Caltex sets sights on infrastructure
HAVING secured a foothold in China's petroleum industry, energy giant Caltex Petroleum Corp is seeking opportunities to invest in large-scale infrastructure ventures.
''We have been in China since 1913. We have been getting more active, and we have plans to do more,'' said Patrick Ward, Caltex's chairman and chief executive.
''I think the next step is to get more involved in the infrastructure and marketing. That includes refineries and terminals.'' Towards that end, Caltex has set up a 10-member, Chinese-speaking team to tour various parts of China to evaluate business opportunities. But, so far, nothing has been firmed up.
''China is so big that you just can't say you want to invest in China. You really have to say: where is the best market and what do we have as a company that could best put us together,'' he said.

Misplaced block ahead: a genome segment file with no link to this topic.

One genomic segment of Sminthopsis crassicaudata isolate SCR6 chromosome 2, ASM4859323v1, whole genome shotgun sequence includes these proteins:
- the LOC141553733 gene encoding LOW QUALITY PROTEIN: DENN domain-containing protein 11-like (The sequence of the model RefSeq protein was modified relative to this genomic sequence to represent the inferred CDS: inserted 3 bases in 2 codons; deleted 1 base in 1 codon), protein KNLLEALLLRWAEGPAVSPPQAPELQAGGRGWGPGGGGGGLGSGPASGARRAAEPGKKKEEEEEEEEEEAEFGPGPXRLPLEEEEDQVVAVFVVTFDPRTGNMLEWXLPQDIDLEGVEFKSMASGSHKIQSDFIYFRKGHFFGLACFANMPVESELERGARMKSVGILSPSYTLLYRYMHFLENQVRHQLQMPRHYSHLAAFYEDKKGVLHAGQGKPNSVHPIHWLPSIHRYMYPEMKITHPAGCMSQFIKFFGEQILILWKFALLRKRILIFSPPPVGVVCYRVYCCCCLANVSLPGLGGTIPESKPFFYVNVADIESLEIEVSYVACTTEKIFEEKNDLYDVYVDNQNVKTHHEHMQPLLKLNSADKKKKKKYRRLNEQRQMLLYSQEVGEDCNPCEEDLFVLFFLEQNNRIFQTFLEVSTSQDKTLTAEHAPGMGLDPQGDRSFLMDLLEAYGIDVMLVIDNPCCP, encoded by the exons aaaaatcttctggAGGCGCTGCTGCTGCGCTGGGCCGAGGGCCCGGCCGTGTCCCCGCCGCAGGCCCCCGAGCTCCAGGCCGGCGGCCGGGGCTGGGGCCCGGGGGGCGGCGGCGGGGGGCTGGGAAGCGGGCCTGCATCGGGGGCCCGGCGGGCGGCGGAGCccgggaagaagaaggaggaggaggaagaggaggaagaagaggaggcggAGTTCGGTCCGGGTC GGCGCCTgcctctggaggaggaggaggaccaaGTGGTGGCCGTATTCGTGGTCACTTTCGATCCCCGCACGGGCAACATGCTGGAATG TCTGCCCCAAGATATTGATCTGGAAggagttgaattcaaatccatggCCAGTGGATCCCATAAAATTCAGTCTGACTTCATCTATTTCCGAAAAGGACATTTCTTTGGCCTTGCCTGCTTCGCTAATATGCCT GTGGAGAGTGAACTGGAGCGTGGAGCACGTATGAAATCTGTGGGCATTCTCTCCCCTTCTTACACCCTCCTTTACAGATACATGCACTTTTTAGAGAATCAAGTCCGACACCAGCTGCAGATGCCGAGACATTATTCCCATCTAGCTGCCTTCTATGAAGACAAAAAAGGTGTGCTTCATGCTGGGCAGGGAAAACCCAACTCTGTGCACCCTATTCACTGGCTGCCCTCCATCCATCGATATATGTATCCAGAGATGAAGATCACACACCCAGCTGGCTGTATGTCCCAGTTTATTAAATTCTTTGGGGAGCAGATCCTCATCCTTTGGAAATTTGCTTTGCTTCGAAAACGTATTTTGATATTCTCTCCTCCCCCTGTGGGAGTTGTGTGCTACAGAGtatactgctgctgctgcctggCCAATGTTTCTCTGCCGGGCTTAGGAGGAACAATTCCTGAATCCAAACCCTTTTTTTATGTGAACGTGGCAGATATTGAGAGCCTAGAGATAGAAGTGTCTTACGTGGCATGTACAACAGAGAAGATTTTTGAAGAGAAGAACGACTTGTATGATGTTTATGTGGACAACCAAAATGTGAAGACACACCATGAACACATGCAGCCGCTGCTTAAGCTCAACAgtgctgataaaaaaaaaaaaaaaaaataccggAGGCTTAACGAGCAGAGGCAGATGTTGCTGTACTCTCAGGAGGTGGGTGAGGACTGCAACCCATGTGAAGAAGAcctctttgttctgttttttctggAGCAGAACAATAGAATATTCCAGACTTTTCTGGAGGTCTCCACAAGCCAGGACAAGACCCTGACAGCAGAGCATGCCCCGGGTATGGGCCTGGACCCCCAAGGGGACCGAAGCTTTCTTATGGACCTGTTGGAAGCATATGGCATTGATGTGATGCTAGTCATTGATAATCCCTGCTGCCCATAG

Caltex's current stakes in China are confined to retail and small joint-venture projects with Chinese partners.
These include the construction of retail facilities in Doumen in Guangdong province and a recent joint venture to build service stations along highways in the Jiangsu-Shanghai region.
Its latest joint venture is an asphalt facility in Shandong province.
To see how dynamic the Chinese economy is, Caltex held its board meeting for the first time in China last week to coincide with the 1994 China summit meeting, which it co-sponsored.
''We wanted to see how active it is and to appreciate the growth and vitality, you have to come and see it for yourself.'' Caltex was one of the largest marketers of petroleum products in China by the mid-1930s, with Shanghai as its hub and Asia-Pacific headquarters.